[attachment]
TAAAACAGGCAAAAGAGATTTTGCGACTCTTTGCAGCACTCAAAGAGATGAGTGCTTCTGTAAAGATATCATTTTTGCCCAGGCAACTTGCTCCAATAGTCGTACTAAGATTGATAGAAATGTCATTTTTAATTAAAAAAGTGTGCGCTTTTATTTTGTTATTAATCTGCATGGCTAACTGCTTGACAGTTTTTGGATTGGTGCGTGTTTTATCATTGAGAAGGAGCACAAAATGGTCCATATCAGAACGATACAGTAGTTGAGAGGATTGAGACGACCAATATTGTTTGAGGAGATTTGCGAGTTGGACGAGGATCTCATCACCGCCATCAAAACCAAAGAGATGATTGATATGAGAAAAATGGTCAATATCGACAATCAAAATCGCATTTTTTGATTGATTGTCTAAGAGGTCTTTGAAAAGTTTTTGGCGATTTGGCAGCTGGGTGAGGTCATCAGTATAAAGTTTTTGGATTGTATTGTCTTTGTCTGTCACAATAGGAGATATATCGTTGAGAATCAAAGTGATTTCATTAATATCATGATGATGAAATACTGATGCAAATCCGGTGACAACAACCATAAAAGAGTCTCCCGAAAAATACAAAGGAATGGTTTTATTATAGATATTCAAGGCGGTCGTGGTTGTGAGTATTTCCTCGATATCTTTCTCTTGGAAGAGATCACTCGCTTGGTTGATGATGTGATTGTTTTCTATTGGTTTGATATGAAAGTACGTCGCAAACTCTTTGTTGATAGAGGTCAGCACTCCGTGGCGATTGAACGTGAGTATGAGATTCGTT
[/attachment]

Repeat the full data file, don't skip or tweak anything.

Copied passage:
TAAAACAGGCAAAAGAGATTTTGCGACTCTTTGCAGCACTCAAAGAGATGAGTGCTTCTGTAAAGATATCATTTTTGCCCAGGCAACTTGCTCCAATAGTCGTACTAAGATTGATAGAAATGTCATTTTTAATTAAAAAAGTGTGCGCTTTTATTTTGTTATTAATCTGCATGGCTAACTGCTTGACAGTTTTTGGATTGGTGCGTGTTTTATCATTGAGAAGGAGCACAAAATGGTCCATATCAGAACGATACAGTAGTTGAGAGGATTGAGACGACCAATATTGTTTGAGGAGATTTGCGAGTTGGACGAGGATCTCATCACCGCCATCAAAACCAAAGAGATGATTGATATGAGAAAAATGGTCAATATCGACAATCAAAATCGCATTTTTTGATTGATTGTCTAAGAGGTCTTTGAAAAGTTTTTGGCGATTTGGCAGCTGGGTGAGGTCATCAGTATAAAGTTTTTGGATTGTATTGTCTTTGTCTGTCACAATAGGAGATATATCGTTGAGAATCAAAGTGATTTCATTAATATCATGATGATGAAATACTGATGCAAATCCGGTGACAACAACCATAAAAGAGTCTCCCGAAAAATACAAAGGAATGGTTTTATTATAGATATTCAAGGCGGTCGTGGTTGTGAGTATTTCCTCGATATCTTTCTCTTGGAAGAGATCACTCGCTTGGTTGATGATGTGATTGTTTTCTATTGGTTTGATATGAAAGTACGTCGCAAACTCTTTGTTGATAGAGGTCAGCACTCCGTGGCGATTGAACGTGAGTATGAGATTCGTT